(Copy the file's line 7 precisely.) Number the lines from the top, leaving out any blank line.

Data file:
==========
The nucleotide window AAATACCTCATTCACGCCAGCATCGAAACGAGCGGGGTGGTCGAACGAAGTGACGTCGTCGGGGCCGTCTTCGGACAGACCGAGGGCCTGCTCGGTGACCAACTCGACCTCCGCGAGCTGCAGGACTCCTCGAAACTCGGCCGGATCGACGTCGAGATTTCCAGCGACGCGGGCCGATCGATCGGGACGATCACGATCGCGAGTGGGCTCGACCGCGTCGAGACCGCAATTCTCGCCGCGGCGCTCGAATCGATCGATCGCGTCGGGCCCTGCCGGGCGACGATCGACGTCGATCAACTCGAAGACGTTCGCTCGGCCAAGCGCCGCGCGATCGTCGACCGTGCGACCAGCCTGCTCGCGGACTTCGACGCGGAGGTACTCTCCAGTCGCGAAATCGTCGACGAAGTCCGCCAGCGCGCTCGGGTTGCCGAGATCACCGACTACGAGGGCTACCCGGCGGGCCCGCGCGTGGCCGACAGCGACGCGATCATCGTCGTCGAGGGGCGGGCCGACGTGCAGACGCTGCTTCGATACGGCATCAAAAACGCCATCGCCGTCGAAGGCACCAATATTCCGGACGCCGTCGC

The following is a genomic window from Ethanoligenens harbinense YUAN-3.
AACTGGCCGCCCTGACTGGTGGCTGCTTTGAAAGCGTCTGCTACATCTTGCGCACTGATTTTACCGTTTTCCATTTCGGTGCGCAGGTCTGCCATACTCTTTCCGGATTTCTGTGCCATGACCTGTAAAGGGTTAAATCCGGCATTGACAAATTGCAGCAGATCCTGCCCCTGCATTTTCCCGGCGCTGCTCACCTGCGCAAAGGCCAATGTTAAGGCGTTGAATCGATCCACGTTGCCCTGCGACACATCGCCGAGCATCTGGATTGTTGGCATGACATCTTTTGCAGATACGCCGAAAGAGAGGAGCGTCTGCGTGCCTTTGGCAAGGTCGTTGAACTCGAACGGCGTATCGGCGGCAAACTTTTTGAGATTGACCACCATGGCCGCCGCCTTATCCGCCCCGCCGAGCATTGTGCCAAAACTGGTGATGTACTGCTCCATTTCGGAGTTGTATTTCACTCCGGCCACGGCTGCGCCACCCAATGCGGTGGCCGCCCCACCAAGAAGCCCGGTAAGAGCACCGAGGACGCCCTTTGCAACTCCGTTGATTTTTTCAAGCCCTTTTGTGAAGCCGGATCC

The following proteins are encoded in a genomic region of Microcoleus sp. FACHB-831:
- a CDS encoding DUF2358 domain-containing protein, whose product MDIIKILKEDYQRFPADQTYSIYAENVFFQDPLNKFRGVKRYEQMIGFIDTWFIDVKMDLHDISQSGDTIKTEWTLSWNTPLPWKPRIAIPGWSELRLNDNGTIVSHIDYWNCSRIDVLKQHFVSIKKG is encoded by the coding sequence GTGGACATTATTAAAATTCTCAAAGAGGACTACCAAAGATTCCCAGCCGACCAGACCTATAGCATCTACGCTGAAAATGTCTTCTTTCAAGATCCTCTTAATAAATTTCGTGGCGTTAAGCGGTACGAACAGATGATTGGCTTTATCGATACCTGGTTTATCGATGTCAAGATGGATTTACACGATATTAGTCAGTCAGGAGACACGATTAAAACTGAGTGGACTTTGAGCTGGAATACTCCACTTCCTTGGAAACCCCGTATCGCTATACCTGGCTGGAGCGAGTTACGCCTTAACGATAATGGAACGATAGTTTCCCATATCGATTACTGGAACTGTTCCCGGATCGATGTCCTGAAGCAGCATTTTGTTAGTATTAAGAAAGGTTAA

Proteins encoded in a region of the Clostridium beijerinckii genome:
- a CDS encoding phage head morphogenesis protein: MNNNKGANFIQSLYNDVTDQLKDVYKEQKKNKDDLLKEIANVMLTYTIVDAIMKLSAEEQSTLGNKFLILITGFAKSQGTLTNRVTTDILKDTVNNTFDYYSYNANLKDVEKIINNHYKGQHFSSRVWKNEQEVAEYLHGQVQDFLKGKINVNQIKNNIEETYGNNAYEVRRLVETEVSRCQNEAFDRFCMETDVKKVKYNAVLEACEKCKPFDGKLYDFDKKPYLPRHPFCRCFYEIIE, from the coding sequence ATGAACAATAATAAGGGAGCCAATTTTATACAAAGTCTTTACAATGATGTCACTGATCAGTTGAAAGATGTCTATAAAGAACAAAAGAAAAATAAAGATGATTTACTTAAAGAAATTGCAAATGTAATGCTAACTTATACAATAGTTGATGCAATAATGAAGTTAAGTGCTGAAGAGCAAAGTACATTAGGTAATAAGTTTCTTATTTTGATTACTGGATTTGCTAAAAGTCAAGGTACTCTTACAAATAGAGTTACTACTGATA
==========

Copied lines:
- a CDS encoding phage head morphogenesis protein: MNNNKGANFIQSLYNDVTDQLKDVYKEQKKNKDDLLKEIANVMLTYTIVDAIMKLSAEEQSTLGNKFLILITGFAKSQGTLTNRVTTDILKDTVNNTFDYYSYNANLKDVEKIINNHYKGQHFSSRVWKNEQEVAEYLHGQVQDFLKGKINVNQIKNNIEETYGNNAYEVRRLVETEVSRCQNEAFDRFCMETDVKKVKYNAVLEACEKCKPFDGKLYDFDKKPYLPRHPFCRCFYEIIE, from the coding sequence ATGAACAATAATAAGGGAGCCAATTTTATACAAAGTCTTTACAATGATGTCACTGATCAGTTGAAAGATGTCTATAAAGAACAAAAGAAAAATAAAGATGATTTACTTAAAGAAATTGCAAATGTAATGCTAACTTATACAATAGTTGATGCAATAATGAAGTTAAGTGCTGAAGAGCAAAGTACATTAGGTAATAAGTTTCTTATTTTGATTACTGGATTTGCTAAAAGTCAAGGTACTCTTACAAATAGAGTTACTACTGATA